Spivak and Derrida16 December 2008 at 8:52 AM | Posted in News | 3 Comments
I haven’t read Jacques Derrida in French (I tried to, without much success, since my French is very, very elementary), but some of those that have say that he is much clearer in the English translation of Of Grammatology done by Gayatri Spivak. Will it be critical heresy to say that, just maybe, Spivak has added to the value of Derrida and may, just maybe, be superior to the French thinker?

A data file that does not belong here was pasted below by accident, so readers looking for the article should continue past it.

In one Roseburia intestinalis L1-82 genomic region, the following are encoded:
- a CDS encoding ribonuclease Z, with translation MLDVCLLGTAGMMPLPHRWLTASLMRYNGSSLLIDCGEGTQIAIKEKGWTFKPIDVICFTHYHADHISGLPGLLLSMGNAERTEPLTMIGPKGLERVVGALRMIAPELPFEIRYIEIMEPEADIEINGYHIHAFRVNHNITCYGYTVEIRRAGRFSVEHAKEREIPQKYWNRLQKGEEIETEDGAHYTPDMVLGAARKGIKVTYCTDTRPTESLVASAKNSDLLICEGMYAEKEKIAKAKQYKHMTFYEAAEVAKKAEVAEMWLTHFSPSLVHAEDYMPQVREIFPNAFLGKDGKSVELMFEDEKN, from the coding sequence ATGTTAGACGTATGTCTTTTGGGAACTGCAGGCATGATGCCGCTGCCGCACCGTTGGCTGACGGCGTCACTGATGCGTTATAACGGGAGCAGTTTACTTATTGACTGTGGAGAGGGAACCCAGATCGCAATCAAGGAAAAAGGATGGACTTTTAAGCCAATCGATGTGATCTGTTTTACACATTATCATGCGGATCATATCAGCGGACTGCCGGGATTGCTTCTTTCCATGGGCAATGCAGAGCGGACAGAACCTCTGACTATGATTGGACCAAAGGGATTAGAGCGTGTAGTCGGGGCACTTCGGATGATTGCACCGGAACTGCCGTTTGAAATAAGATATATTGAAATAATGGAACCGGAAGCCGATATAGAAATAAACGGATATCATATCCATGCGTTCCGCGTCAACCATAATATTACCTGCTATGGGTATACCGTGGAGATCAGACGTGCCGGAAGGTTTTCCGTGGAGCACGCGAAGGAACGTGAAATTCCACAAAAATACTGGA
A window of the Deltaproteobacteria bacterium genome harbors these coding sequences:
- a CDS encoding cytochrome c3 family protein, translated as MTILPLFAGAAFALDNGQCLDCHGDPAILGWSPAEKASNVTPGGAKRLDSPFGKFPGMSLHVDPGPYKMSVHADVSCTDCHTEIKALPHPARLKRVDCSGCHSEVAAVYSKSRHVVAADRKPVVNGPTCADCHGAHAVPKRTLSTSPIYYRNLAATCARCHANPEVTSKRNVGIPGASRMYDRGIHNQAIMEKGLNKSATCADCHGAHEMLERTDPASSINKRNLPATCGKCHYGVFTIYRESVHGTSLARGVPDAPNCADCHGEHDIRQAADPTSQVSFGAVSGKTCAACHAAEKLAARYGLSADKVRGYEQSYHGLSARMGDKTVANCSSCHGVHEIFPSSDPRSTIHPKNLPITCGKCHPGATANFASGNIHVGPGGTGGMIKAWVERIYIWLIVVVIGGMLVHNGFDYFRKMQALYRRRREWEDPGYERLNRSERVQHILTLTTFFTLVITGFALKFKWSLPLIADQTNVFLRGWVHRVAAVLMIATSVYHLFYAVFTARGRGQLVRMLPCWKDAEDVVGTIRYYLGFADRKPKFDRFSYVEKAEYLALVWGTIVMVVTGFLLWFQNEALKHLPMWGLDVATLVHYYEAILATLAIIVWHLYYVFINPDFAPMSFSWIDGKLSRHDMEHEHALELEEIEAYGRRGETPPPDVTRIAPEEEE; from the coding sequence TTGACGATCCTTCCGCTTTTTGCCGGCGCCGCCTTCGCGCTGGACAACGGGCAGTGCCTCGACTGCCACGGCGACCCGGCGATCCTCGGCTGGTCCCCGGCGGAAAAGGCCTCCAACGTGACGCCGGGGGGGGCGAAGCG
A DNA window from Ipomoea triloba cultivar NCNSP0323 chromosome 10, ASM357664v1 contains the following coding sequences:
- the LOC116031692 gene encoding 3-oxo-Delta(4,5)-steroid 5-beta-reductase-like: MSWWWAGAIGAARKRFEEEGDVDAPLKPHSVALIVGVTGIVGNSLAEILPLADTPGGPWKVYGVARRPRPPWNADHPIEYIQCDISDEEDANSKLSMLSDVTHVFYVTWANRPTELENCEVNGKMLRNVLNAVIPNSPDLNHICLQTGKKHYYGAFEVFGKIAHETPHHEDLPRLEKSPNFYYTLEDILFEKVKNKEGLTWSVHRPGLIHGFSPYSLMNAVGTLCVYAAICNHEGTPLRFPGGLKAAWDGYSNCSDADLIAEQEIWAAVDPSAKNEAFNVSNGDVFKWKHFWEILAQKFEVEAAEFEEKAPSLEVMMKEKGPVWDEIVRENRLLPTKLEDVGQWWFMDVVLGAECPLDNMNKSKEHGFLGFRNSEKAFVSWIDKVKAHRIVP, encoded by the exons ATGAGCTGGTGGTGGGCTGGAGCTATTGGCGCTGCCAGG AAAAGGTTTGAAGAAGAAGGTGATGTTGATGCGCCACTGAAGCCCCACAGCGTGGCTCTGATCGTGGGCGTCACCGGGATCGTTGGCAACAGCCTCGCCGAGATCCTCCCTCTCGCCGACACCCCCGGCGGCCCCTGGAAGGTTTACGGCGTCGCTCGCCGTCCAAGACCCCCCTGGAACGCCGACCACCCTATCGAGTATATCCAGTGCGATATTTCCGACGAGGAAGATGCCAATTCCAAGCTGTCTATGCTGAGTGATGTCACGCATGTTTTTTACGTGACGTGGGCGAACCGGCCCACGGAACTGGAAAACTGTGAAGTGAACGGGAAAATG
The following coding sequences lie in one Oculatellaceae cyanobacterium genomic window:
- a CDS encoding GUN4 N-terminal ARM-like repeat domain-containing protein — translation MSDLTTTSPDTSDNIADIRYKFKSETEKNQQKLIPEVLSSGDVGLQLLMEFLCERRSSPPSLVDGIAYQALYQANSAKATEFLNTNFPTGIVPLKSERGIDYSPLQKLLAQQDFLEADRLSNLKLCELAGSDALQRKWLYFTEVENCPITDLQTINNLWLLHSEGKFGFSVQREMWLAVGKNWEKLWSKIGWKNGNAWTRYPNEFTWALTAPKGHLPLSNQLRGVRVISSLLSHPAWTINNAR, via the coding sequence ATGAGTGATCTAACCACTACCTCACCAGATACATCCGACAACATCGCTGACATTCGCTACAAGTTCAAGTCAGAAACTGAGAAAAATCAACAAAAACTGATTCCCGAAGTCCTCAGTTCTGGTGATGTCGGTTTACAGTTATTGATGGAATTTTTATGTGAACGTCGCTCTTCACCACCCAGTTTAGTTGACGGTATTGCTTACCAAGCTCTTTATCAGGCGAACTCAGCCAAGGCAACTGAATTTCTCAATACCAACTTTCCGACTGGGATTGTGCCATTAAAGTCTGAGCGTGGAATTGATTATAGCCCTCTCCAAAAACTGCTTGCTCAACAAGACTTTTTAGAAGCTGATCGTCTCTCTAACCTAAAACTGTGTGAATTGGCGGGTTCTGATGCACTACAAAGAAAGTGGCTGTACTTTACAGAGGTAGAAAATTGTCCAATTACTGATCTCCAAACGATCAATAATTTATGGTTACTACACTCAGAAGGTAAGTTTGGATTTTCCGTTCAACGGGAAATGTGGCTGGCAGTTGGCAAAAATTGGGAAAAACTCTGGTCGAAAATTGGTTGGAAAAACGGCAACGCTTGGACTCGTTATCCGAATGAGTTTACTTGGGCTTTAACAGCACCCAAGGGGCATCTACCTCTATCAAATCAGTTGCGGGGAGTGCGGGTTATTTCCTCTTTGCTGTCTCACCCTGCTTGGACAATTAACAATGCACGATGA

Perhaps we should start using the word transformation, which is Spivak’s English translation of the concept of Derrida of translation. Translation theory is a tremendously advanced field of literary study, and I do not want to get into it, though I would not have met Spivak had I not participated in a conference on translation at Warwick in the eighties, where we luckily sat next to each other at the same table for lunch. I would rather venture into the relatively unexplored field of second language literature (not just second language writing, in which much has already been done). Specifically, I wish more critics and writers would address the question of how the second language affects creative intentions. For example, when I write in a second language, do I know that there are certain things I cannot express? Or am I completely satisfied that whatever I want to say I can say in the second language? Again, my caveat is that I am not talking of just literal levels or communicative competence. I am talking of literature, where the entire history of the word (as the now pretty old New Critics were fond of saying) enters through the word in a text.